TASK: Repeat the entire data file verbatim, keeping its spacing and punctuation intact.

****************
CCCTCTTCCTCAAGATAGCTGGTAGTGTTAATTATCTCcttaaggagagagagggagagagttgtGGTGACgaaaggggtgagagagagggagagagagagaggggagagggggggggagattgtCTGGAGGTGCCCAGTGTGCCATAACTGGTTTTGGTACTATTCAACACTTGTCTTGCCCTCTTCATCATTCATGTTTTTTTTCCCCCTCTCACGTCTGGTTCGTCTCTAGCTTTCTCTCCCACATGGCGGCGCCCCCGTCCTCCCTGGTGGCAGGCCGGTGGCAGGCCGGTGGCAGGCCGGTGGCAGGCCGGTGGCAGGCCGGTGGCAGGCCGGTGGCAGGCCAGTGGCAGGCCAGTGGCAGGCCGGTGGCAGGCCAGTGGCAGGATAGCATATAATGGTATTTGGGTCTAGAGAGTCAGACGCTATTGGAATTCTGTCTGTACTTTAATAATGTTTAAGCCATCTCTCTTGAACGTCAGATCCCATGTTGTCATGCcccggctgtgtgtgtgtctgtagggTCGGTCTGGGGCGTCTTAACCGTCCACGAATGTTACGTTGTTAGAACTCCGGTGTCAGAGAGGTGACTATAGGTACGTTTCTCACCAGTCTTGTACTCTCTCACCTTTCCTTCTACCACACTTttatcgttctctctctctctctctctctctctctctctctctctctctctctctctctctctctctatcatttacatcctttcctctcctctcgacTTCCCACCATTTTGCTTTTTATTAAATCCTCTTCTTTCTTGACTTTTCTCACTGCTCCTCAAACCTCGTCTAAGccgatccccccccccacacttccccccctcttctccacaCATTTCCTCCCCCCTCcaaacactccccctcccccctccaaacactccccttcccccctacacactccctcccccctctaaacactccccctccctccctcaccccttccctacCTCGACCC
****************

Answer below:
CCCTCTTCCTCAAGATAGCTGGTAGTGTTAATTATCTCcttaaggagagagagggagagagttgtGGTGACgaaaggggtgagagagagggagagagagagaggggagagggggggggagattgtCTGGAGGTGCCCAGTGTGCCATAACTGGTTTTGGTACTATTCAACACTTGTCTTGCCCTCTTCATCATTCATGTTTTTTTTCCCCCTCTCACGTCTGGTTCGTCTCTAGCTTTCTCTCCCACATGGCGGCGCCCCCGTCCTCCCTGGTGGCAGGCCGGTGGCAGGCCGGTGGCAGGCCGGTGGCAGGCCGGTGGCAGGCCGGTGGCAGGCCGGTGGCAGGCCAGTGGCAGGCCAGTGGCAGGCCGGTGGCAGGCCAGTGGCAGGATAGCATATAATGGTATTTGGGTCTAGAGAGTCAGACGCTATTGGAATTCTGTCTGTACTTTAATAATGTTTAAGCCATCTCTCTTGAACGTCAGATCCCATGTTGTCATGCcccggctgtgtgtgtgtctgtagggTCGGTCTGGGGCGTCTTAACCGTCCACGAATGTTACGTTGTTAGAACTCCGGTGTCAGAGAGGTGACTATAGGTACGTTTCTCACCAGTCTTGTACTCTCTCACCTTTCCTTCTACCACACTTttatcgttctctctctctctctctctctctctctctctctctctctctctctctctctctctctctatcatttacatcctttcctctcctctcgacTTCCCACCATTTTGCTTTTTATTAAATCCTCTTCTTTCTTGACTTTTCTCACTGCTCCTCAAACCTCGTCTAAGccgatccccccccccacacttccccccctcttctccacaCATTTCCTCCCCCCTCcaaacactccccctcccccctccaaacactccccttcccccctacacactccctcccccctctaaacactccccctccctccctcaccccttccctacCTCGACCC